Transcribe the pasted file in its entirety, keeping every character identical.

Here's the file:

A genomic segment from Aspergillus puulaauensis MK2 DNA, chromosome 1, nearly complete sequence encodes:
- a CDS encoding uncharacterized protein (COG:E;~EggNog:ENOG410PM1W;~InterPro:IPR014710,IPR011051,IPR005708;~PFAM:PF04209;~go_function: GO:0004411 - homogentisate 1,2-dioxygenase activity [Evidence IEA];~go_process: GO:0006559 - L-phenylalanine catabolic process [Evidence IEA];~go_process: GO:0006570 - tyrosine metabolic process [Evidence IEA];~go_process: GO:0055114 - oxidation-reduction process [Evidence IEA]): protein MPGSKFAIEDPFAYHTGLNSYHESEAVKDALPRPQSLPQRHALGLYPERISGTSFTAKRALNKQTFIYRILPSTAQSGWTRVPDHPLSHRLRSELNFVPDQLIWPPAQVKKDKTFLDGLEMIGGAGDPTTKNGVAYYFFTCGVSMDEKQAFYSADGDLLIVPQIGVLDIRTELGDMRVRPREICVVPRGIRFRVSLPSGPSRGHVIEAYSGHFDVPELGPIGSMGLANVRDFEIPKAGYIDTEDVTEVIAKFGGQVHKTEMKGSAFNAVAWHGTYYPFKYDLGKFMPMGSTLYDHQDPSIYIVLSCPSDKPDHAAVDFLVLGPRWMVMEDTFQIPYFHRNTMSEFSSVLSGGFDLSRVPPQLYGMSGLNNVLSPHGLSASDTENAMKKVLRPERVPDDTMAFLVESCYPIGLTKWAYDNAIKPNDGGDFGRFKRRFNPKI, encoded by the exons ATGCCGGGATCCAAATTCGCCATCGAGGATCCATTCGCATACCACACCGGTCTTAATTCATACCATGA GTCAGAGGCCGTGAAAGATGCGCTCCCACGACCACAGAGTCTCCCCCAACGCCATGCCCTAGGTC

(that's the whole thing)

A genomic segment from Aspergillus puulaauensis MK2 DNA, chromosome 1, nearly complete sequence encodes:
- a CDS encoding uncharacterized protein (COG:E;~EggNog:ENOG410PM1W;~InterPro:IPR014710,IPR011051,IPR005708;~PFAM:PF04209;~go_function: GO:0004411 - homogentisate 1,2-dioxygenase activity [Evidence IEA];~go_process: GO:0006559 - L-phenylalanine catabolic process [Evidence IEA];~go_process: GO:0006570 - tyrosine metabolic process [Evidence IEA];~go_process: GO:0055114 - oxidation-reduction process [Evidence IEA]): protein MPGSKFAIEDPFAYHTGLNSYHESEAVKDALPRPQSLPQRHALGLYPERISGTSFTAKRALNKQTFIYRILPSTAQSGWTRVPDHPLSHRLRSELNFVPDQLIWPPAQVKKDKTFLDGLEMIGGAGDPTTKNGVAYYFFTCGVSMDEKQAFYSADGDLLIVPQIGVLDIRTELGDMRVRPREICVVPRGIRFRVSLPSGPSRGHVIEAYSGHFDVPELGPIGSMGLANVRDFEIPKAGYIDTEDVTEVIAKFGGQVHKTEMKGSAFNAVAWHGTYYPFKYDLGKFMPMGSTLYDHQDPSIYIVLSCPSDKPDHAAVDFLVLGPRWMVMEDTFQIPYFHRNTMSEFSSVLSGGFDLSRVPPQLYGMSGLNNVLSPHGLSASDTENAMKKVLRPERVPDDTMAFLVESCYPIGLTKWAYDNAIKPNDGGDFGRFKRRFNPKI, encoded by the exons ATGCCGGGATCCAAATTCGCCATCGAGGATCCATTCGCATACCACACCGGTCTTAATTCATACCATGA GTCAGAGGCCGTGAAAGATGCGCTCCCACGACCACAGAGTCTCCCCCAACGCCATGCCCTAGGTC